But even in that setting, apparently designed to show some GOP unity in a week filled with discord between Republicans on opposite ends of the Capitol, not everyone was on the same page.
"If the rules are being used to undermine the Constitution, if the rules are being used to deny the ability to govern, then the rules should be changed," said Mulvaney. "The 60-vote rule is not in the Constitution."
Under Senate rules, 60 votes are needed to advance legislation. Three straight times, Democrats have blocked Republicans by keeping them short of 60 votes on the DHS bill.
Mulvaney suggested forcing senators to wage talking filibusters if they want to block legislation. But the Republican senators at the press conference disagreed.
"I don't think that's an option we are looking at right now," said Sen. Dan Sullivan (R-Alaska).
Sen. Ted Cruz (R-Tex.) agreed, adding: "I think the Senate rules wisely protect the minority."
As majority leader in 2013, Sen. Harry M. Reid (D-Nev.) eliminated filbusters for most executive branch nominations, a maneuver known as the "nuclear option," which drew widespread criticism from Republicans.
Senate Majority Leader Mitch McConnell's spokesman Don Stewart said changing the rules is not an option the Kentucky Republican is considering.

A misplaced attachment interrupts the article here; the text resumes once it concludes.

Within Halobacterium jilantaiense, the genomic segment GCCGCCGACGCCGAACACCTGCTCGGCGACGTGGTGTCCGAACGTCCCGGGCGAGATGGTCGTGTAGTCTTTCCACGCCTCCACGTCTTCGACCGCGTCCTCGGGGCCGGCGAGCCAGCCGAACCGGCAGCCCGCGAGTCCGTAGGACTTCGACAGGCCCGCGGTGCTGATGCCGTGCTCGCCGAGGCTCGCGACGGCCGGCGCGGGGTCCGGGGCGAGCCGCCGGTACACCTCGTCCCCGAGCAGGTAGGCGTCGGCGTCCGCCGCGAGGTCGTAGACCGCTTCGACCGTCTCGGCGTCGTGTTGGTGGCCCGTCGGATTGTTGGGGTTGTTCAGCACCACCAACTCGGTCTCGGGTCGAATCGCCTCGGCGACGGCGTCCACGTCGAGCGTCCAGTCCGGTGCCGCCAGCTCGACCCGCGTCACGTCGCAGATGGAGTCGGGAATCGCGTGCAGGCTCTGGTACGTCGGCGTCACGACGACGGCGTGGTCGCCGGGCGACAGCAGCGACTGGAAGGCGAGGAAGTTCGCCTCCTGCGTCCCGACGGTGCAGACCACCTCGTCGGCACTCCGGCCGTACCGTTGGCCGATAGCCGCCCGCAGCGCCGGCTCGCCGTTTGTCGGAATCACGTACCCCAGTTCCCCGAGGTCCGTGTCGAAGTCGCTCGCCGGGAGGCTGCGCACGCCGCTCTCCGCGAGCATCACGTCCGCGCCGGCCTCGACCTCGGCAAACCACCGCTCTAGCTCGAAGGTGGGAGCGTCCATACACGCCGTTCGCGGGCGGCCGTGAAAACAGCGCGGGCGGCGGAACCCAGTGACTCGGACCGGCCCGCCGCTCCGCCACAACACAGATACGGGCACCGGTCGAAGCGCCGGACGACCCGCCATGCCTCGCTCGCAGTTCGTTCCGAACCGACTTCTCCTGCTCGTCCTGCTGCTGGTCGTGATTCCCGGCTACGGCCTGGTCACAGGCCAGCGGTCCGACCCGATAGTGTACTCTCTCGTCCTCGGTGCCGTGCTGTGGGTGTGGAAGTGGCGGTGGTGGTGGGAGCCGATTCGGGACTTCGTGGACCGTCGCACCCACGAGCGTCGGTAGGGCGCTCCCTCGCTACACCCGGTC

Republicans at the press conference, which was hosted by the Republican Study Committee and the Senate Steering Committee, agreed that Senate Democrats need to allow the DHS bill to move forward and are risking the safety and security of Americans by not doing so.
Cruz called Democrats' actions "reckless and irresponsible."
Senate Democrats have demanded a "clean" DHS funding bill that does not contain provisions designed to undo Obama's immigration actions.
Current DHS funding will expire on Feb. 27.
Other House Republicans have reportedly raised the idea of changing the Senate rules.
"Mitch McConnell can change the rules of the Senate, and this is important enough to change the rules of the Senate," said Rep. Raul Labrador (R-Idaho), National Journal reported.
The Hill reported that Rep. Mo Brooks (R-Ala.) said, "I would submit that it's time for the United States Senate to change their rules, to reflect the will of the American people."